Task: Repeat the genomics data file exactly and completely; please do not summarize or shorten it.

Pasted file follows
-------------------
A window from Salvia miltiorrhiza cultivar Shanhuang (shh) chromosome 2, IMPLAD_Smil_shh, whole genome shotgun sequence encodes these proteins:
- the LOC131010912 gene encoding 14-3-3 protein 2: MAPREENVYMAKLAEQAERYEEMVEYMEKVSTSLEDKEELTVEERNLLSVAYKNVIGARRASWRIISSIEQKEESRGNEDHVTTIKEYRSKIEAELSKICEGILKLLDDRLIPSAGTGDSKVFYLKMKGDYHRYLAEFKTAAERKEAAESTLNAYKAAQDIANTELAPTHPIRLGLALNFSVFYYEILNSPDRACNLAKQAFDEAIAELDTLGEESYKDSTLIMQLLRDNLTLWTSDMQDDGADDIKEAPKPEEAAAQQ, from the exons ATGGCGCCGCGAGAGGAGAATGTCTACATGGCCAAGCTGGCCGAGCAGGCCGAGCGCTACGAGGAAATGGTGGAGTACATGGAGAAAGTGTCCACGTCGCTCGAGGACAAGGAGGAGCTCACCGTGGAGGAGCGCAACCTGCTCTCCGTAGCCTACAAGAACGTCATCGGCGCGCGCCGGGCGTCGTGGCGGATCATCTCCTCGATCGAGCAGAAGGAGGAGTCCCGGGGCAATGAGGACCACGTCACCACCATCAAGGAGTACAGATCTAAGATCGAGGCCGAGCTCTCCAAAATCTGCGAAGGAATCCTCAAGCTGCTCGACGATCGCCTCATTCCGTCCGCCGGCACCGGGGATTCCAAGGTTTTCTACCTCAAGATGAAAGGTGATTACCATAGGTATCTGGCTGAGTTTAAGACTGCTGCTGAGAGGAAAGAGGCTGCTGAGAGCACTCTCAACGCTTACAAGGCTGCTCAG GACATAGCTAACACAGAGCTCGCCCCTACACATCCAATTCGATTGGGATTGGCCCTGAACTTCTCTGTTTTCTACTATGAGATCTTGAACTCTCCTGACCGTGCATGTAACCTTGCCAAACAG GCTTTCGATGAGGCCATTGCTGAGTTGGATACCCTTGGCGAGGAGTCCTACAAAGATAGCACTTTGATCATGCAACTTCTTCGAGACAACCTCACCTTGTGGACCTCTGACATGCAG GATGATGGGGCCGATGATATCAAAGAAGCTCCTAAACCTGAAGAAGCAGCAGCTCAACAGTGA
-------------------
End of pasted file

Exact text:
A window from Salvia miltiorrhiza cultivar Shanhuang (shh) chromosome 2, IMPLAD_Smil_shh, whole genome shotgun sequence encodes these proteins:
- the LOC131010912 gene encoding 14-3-3 protein 2: MAPREENVYMAKLAEQAERYEEMVEYMEKVSTSLEDKEELTVEERNLLSVAYKNVIGARRASWRIISSIEQKEESRGNEDHVTTIKEYRSKIEAELSKICEGILKLLDDRLIPSAGTGDSKVFYLKMKGDYHRYLAEFKTAAERKEAAESTLNAYKAAQDIANTELAPTHPIRLGLALNFSVFYYEILNSPDRACNLAKQAFDEAIAELDTLGEESYKDSTLIMQLLRDNLTLWTSDMQDDGADDIKEAPKPEEAAAQQ, from the exons ATGGCGCCGCGAGAGGAGAATGTCTACATGGCCAAGCTGGCCGAGCAGGCCGAGCGCTACGAGGAAATGGTGGAGTACATGGAGAAAGTGTCCACGTCGCTCGAGGACAAGGAGGAGCTCACCGTGGAGGAGCGCAACCTGCTCTCCGTAGCCTACAAGAACGTCATCGGCGCGCGCCGGGCGTCGTGGCGGATCATCTCCTCGATCGAGCAGAAGGAGGAGTCCCGGGGCAATGAGGACCACGTCACCACCATCAAGGAGTACAGATCTAAGATCGAGGCCGAGCTCTCCAAAATCTGCGAAGGAATCCTCAAGCTGCTCGACGATCGCCTCATTCCGTCCGCCGGCACCGGGGATTCCAAGGTTTTCTACCTCAAGATGAAAGGTGATTACCATAGGTATCTGGCTGAGTTTAAGACTGCTGCTGAGAGGAAAGAGGCTGCTGAGAGCACTCTCAACGCTTACAAGGCTGCTCAG GACATAGCTAACACAGAGCTCGCCCCTACACATCCAATTCGATTGGGATTGGCCCTGAACTTCTCTGTTTTCTACTATGAGATCTTGAACTCTCCTGACCGTGCATGTAACCTTGCCAAACAG GCTTTCGATGAGGCCATTGCTGAGTTGGATACCCTTGGCGAGGAGTCCTACAAAGATAGCACTTTGATCATGCAACTTCTTCGAGACAACCTCACCTTGTGGACCTCTGACATGCAG GATGATGGGGCCGATGATATCAAAGAAGCTCCTAAACCTGAAGAAGCAGCAGCTCAACAGTGA